Licensees could lose out if their coffee offer isn’t up to scratch
EXPECTATIONS are higher than ever regarding the quality of coffee available in pubs and bars, an equipment supplier has warned.
Justin Stockwell of Caffeine Ltd has insisted that, with the average consumer more knowledgeable about different styles and blends of coffee, it’s become more important that customers are able to enjoy a decent cup of coffee in a pub or bar.
“There is a greater demand for a more diverse range of flavours, from specialist coffees to iced and flavoured coffee drinks,” said Stockwell.
“They know exactly what good coffee should taste like, so it’s up to venues to supply this or risk being marked down for their poor service and losing their customers to the high street.”
Fortunately, providing a quality coffee offer is easier than it used to be, thanks to modern technology.
Stockwell said that contemporary ‘bean-to-cup’ coffee machines are able to offer “close to barista quality using relatively unskilled staff”.
“As the technology continues to develop, it’s getting easier for operators to offer a more complex coffee menu,” said Stockwell.
“The more advanced bean-to-cup espresso machines are multifunctional, so they can offer dozens of different drink variations at the touch of a button.
“What’s more, by ensuring a careful balance of ingredients – coffee, milk, cocoa, syrup and so forth – these machines give operators the freedom to create speciality beverages, which, once developed, can be easily reproduced with consistent quality.”
While staff don’t necessarily need to be experts in order to use this new generation of machines, it does pay to provide a basic level of staff training on how to maintain the equipment, said Stockwell. A smaller investment in training could help to avoid the larger cost of replacing damaged equipment.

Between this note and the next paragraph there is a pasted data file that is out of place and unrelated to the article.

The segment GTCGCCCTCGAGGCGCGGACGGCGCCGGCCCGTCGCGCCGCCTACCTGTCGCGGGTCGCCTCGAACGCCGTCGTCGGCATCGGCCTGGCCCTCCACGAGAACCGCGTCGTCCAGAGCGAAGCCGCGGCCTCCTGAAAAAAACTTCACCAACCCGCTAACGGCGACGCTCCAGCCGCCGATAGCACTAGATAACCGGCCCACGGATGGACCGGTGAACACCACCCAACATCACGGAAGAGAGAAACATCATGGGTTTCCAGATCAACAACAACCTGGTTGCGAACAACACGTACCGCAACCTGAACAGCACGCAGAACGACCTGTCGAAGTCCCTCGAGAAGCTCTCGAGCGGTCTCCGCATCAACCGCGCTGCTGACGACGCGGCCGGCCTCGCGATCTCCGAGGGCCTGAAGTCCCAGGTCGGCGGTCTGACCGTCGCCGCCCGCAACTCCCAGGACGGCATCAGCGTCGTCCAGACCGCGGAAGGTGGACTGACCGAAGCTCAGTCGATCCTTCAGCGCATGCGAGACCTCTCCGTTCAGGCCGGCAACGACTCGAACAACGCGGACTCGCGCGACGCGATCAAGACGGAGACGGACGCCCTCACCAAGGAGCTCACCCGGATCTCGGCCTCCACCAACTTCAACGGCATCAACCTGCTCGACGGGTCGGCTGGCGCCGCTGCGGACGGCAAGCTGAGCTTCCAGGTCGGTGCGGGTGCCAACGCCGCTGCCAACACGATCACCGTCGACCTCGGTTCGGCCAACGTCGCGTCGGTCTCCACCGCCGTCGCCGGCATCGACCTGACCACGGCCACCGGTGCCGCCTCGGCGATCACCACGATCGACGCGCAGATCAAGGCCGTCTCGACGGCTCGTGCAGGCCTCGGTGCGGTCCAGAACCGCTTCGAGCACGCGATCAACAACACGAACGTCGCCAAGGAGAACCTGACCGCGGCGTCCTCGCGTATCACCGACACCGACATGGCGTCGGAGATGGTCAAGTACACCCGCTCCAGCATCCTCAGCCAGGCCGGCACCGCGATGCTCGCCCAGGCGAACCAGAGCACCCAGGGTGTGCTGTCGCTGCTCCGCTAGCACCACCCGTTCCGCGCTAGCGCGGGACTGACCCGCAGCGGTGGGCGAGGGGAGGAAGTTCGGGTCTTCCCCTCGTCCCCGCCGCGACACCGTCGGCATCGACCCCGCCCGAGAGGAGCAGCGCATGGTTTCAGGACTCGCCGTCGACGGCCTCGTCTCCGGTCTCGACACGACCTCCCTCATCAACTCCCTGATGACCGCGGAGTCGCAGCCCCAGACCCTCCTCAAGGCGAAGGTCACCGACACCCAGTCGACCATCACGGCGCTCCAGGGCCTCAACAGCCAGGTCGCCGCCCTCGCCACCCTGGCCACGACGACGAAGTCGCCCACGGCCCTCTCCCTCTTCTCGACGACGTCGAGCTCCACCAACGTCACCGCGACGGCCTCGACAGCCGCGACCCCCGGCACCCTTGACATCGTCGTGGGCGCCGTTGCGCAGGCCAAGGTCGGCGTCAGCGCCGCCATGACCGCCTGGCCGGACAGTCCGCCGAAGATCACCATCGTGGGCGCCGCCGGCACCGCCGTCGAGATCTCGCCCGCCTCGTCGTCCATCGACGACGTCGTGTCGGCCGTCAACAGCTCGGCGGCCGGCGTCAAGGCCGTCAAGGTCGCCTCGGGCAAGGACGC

“The most important training is to ensure the user knows how to clean and maintain the machine – the vast majority of breakdowns occur through poor maintenance,” he said.
“Despite the ease of use of modern espresso machines, obviously it’s better to have staff confident about the equipment they use, and how to get the best out of it and the ingredients it uses. This will make it easier for them to provide great service and a great product.”
This was supported by Dave Law, co-founder of Edinburgh coffee bar Brew Lab, who described staff training as a “vital” aspect of the venue’s offer.
And Law said it’s not essential for outlets to offer customers a huge variety of blends, as long as they’re offering quality.
“We feel it’s more important to focus on quality, rather than hitting every base,” said Law.
“By consciously not offering a particularly large range, we can be a bit more precise. We do offer an alternative to espresso, eg. filter coffee, but we keep the beans we offer to a select few, and these rotate based on what we like at the time.”
“Restaurants are also going towards coffee pod machines and Nespresso style pods, sourced from specialty stockists, providing customers with a consistently good coffee, without worrying about the potential variables involved in its production. (Brew Lab)